Location & Description
This 228-acre wildlife area is situated in northeastern Ohio in Wayne County, approximately 1.2 miles west of Shreve, north of State Route 226. County Road 149 is on the western boundary, Clinton Township Road 138 is on the eastern boundary, and Clinton Township Road 316 runs east and west through the area. The area is characterized by moderate to steeply rolling topography with moderately fertile, well drained soils derived from glacial sandstone.
History & Purpose
Shreve Lake Wildlife Area was purchased largely with federal aid funds in 1958. The natural marsh was enlarged by the construction of an earthen fill dam and the diversion of a small stream from the north into the lake. The lake construction was financed under a federal aid Dingell-Johnson project. The dam was completed in 1961 and the 58-acre lake filled in 1962.
Fish species in Shreve Lake include largemouth bass, bluegill, redear sunfish, carp, crappies, and Northern pike. Cottontail rabbits, ring-necked pheasants, and fox squirrels are the most common game species, with rabbits the most abundant. Muskrats, raccoons, minks, opossums, and skunks occur commonly and waterfowl are hunted on the lake. Deer visit the area occasionally. A great variety of both nesting and migrant birds utilize the area. Of particular interest to birding enthusiasts is the spring migration of waterfowl and songbirds.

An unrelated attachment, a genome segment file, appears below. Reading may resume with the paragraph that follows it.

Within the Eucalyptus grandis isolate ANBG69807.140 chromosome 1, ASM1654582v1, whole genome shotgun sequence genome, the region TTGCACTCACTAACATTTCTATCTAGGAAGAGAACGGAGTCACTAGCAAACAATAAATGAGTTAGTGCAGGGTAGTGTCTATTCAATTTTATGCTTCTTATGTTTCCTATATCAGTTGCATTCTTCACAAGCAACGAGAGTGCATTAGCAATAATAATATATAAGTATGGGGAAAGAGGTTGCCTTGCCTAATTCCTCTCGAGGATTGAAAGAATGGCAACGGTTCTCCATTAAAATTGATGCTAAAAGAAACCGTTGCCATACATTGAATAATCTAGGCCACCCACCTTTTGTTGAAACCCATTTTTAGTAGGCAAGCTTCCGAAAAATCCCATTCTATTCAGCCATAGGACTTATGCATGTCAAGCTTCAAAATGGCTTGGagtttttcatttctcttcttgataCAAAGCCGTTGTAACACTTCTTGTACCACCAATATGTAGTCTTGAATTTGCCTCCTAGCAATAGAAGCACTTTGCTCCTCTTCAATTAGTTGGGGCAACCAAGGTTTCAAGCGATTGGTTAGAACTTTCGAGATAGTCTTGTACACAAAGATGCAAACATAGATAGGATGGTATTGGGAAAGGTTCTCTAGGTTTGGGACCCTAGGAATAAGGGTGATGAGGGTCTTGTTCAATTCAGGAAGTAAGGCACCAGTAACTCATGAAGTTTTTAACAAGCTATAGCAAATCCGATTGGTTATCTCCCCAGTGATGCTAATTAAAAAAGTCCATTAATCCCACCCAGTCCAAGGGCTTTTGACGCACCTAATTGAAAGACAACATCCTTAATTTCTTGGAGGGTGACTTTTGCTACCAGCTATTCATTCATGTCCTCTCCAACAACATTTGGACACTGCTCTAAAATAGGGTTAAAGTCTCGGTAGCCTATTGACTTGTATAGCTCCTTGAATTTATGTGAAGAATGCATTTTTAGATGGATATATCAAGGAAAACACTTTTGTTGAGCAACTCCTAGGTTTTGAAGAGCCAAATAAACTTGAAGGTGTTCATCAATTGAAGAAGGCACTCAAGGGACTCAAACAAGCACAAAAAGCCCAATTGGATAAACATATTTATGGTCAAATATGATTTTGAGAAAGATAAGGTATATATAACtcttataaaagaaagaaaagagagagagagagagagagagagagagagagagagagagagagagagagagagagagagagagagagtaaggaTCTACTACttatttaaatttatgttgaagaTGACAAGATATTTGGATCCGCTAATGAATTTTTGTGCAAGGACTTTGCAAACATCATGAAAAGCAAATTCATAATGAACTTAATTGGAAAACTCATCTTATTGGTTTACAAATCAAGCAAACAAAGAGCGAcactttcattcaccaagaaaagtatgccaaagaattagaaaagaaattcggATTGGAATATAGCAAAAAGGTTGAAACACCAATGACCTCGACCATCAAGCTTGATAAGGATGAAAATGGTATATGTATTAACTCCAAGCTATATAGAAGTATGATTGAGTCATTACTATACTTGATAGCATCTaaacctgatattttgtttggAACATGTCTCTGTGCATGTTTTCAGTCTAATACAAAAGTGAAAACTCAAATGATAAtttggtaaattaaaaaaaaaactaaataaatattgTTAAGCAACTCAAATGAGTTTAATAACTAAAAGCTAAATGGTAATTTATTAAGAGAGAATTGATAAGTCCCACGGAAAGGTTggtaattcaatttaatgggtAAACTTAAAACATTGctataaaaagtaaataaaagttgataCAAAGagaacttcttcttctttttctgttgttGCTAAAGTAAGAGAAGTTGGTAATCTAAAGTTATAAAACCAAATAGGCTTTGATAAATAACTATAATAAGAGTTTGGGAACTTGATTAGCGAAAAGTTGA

Upland game species are well distributed throughout the wildlife area because of the uniform distribution of crop fields, shrubby coverts, grasslands, and woodland. Raccoon hunting is productive throughout the area. Limited waterfowl hunting is available on the lake. Foxes, raccoons, and muskrats provide recreation for trappers. The best largemouth bass fishing is in spring and early summer. Artificial lures (spoons, spinners, plugs, and poppers) are successful when used near structures such as fallen trees, tree stumps, and edges of weed beds and on drop-offs. Natural baits (minnows, crayfish, frogs, and night crawlers) should be used with hook sizes 1/0 to 6/0. Bluegills are most easily caught on the spawning beds, but they can also be found along weed beds and around submerged brush. The most common fishing gear is light tackle with a size 8 to 12 hook baited with earthworms, maggots, crickets, or leeches. Flyrod casting with small floating poppers or rubber spiders can also be highly productive. Crappies can be caught around submerged stumps and brushy area in spring or in deeper areas during summer. Jigs, worms, and minnows are suggested baits. A boat launching ramp is accessible from Township Road 316 on the southeast corner of the lake. Boats are restricted to electric motors only. A fishing pier, designed for people with disabilities, is located near the boat launching ramp.